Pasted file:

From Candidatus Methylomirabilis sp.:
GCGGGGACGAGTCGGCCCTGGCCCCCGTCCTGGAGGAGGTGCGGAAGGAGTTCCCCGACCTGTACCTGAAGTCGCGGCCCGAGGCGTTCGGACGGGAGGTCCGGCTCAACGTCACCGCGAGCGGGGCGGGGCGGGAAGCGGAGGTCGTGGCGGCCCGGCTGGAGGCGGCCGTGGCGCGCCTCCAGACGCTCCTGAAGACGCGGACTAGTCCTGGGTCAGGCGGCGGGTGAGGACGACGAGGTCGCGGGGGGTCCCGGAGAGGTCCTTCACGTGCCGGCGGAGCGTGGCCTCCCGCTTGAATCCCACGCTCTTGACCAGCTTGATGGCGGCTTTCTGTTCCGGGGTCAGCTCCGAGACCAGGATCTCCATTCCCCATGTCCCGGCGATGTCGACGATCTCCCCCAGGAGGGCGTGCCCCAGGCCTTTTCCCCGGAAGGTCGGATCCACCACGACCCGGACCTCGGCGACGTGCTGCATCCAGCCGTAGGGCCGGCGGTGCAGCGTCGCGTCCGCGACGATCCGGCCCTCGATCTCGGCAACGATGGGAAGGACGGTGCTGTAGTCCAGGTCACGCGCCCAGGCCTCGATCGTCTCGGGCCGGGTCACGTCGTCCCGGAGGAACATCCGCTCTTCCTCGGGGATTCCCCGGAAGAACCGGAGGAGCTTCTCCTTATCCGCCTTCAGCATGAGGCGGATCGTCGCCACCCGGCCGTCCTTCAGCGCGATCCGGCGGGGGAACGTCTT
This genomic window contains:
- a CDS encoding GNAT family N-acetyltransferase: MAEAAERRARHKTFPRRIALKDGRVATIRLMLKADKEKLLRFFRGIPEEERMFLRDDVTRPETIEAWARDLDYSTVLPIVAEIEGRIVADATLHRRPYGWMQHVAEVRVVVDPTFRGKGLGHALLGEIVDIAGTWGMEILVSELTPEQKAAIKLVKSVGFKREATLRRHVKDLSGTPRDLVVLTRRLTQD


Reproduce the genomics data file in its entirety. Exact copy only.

From Candidatus Methylomirabilis sp.:
GCGGGGACGAGTCGGCCCTGGCCCCCGTCCTGGAGGAGGTGCGGAAGGAGTTCCCCGACCTGTACCTGAAGTCGCGGCCCGAGGCGTTCGGACGGGAGGTCCGGCTCAACGTCACCGCGAGCGGGGCGGGGCGGGAAGCGGAGGTCGTGGCGGCCCGGCTGGAGGCGGCCGTGGCGCGCCTCCAGACGCTCCTGAAGACGCGGACTAGTCCTGGGTCAGGCGGCGGGTGAGGACGACGAGGTCGCGGGGGGTCCCGGAGAGGTCCTTCACGTGCCGGCGGAGCGTGGCCTCCCGCTTGAATCCCACGCTCTTGACCAGCTTGATGGCGGCTTTCTGTTCCGGGGTCAGCTCCGAGACCAGGATCTCCATTCCCCATGTCCCGGCGATGTCGACGATCTCCCCCAGGAGGGCGTGCCCCAGGCCTTTTCCCCGGAAGGTCGGATCCACCACGACCCGGACCTCGGCGACGTGCTGCATCCAGCCGTAGGGCCGGCGGTGCAGCGTCGCGTCCGCGACGATCCGGCCCTCGATCTCGGCAACGATGGGAAGGACGGTGCTGTAGTCCAGGTCACGCGCCCAGGCCTCGATCGTCTCGGGCCGGGTCACGTCGTCCCGGAGGAACATCCGCTCTTCCTCGGGGATTCCCCGGAAGAACCGGAGGAGCTTCTCCTTATCCGCCTTCAGCATGAGGCGGATCGTCGCCACCCGGCCGTCCTTCAGCGCGATCCGGCGGGGGAACGTCTT
This genomic window contains:
- a CDS encoding GNAT family N-acetyltransferase: MAEAAERRARHKTFPRRIALKDGRVATIRLMLKADKEKLLRFFRGIPEEERMFLRDDVTRPETIEAWARDLDYSTVLPIVAEIEGRIVADATLHRRPYGWMQHVAEVRVVVDPTFRGKGLGHALLGEIVDIAGTWGMEILVSELTPEQKAAIKLVKSVGFKREATLRRHVKDLSGTPRDLVVLTRRLTQD